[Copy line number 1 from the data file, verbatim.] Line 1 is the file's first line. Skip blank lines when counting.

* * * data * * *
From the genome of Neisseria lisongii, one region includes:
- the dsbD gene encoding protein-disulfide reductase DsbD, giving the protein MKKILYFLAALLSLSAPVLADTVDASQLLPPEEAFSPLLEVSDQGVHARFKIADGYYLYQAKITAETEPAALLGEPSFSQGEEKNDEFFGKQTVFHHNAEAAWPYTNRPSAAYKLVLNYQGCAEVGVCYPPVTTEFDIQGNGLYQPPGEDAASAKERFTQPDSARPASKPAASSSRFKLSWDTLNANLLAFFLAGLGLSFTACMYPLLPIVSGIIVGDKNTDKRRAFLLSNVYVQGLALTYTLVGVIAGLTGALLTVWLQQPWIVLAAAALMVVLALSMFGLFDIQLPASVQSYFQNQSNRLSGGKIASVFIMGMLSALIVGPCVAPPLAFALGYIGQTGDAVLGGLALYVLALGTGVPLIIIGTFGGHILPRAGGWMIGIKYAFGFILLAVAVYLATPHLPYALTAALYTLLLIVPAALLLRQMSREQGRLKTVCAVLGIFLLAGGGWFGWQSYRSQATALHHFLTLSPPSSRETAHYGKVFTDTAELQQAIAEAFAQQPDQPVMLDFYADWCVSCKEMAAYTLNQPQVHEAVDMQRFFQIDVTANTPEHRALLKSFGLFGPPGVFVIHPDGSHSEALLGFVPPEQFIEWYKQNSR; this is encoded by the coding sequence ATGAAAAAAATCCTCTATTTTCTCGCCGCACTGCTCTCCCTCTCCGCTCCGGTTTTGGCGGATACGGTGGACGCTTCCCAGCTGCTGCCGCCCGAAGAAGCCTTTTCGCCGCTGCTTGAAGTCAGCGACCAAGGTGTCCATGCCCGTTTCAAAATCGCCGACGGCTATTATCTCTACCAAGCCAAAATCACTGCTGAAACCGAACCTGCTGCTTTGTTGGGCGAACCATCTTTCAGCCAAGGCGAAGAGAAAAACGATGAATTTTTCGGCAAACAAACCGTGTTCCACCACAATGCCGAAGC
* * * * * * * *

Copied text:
From the genome of Neisseria lisongii, one region includes: